Next lifts annual guidance as Q2 sales crush forecasts
UK fashion retailer Next on Wednesday lifted full-year profits guidance after second quarter full price sales smashed expectations.
In an unscheduled trading update, the company said it now expected annual pre-tax profits of £750m, up £30m from previous forecasts and towards the top end of estimates.
Total full-price sales rose 18% in the three months to July 17 after the lifting of Covid restrictions and people returned to physical stores. The company, which had assumed sales would rise by around 3%.
Online sales rose 44% year on year, but were down from 65% in the previous quarter as customers returned to physical stores after the easing of restrictions.
Next added that it was also repaying £29m in business rates relief after consultation with major shareholders.
Soaring sales were attributed to a combination of pent-up demand for adult clothing, the onset of warm weather at the end of May and start of June, and an increase in spending from fewer holidays abroad and consumers savings acquired in lockdown.
Next, which has a track record of under-promising and overdelivering, said it expected second-half sales sales for the year to January 2022 to rise by 6% rather than 3%.
Next said surplus cash for the year was forecast to be £240m, which it planned to give to shareholders via special dividends, the first of which would be paid in September.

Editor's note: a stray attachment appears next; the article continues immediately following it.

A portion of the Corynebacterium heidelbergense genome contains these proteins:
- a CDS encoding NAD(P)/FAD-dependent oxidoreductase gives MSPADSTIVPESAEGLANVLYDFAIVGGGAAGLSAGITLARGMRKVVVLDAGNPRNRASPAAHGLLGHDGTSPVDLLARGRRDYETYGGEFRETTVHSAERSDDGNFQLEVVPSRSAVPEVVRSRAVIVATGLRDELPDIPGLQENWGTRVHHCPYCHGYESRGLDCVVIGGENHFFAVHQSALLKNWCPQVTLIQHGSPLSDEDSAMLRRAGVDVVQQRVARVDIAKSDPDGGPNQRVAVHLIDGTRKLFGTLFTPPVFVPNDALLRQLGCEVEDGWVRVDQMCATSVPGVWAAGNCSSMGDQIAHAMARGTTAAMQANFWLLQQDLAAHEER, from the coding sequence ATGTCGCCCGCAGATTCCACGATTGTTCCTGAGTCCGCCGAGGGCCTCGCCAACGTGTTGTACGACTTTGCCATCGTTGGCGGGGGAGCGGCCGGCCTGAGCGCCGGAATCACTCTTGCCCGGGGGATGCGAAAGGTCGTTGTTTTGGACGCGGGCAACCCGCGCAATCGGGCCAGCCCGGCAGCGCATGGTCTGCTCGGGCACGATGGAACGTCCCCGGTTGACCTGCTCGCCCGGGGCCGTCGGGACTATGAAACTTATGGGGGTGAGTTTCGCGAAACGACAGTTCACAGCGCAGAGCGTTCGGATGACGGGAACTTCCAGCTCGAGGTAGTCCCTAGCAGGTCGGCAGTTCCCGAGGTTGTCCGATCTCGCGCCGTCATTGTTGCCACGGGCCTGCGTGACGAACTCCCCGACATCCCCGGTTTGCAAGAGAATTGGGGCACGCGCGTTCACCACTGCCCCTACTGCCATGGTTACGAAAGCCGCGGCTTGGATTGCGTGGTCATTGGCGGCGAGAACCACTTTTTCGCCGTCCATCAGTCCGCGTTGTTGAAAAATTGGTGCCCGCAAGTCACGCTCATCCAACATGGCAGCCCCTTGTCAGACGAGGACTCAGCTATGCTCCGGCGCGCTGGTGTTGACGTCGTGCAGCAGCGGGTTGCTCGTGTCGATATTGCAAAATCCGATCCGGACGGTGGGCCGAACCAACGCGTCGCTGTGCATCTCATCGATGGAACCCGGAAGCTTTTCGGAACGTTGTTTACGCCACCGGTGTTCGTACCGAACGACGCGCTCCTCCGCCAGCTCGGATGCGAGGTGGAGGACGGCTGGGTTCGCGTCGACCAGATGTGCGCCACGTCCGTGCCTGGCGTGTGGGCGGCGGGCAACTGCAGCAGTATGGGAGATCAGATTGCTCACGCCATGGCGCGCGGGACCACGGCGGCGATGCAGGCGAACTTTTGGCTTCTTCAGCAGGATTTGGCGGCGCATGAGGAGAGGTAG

AJ Bell investment director Russ Mould noted that Next’s physical store sales had ‘only’ seen a 6% dip in its second quarter to 17 July versus 2019.
"That is a positive result in the context of physical retail trends and Next is likely to have benefited from the sunny period enticing people out of the house."
“We’ve heard from many retailers in recent years how business is shifting online, and the high street or retail park stores are becoming a sideshow. Next is managing to keep its stores more relevant by using them for a combination of click and collect, customer services and as a showcase for products.
“Before the pandemic, Next’s online customers collected nearly half of their orders from stores and more than 80% of returns went back to a physical store rather than in the post. To make sure staff are kept busy, Next is now experimenting with store staff handling some work that would normally go through a contact centre. That’s a clever move and keeps the business running efficiently.
“Next is giving customers a reason to keep visiting its stores and in doing so it has an opportunity to try and sell them more items. Once the summer period is over, one might expect Next to try and push more formalwear in anticipation of more people returning to the office to work, either on a full or part-time basis.”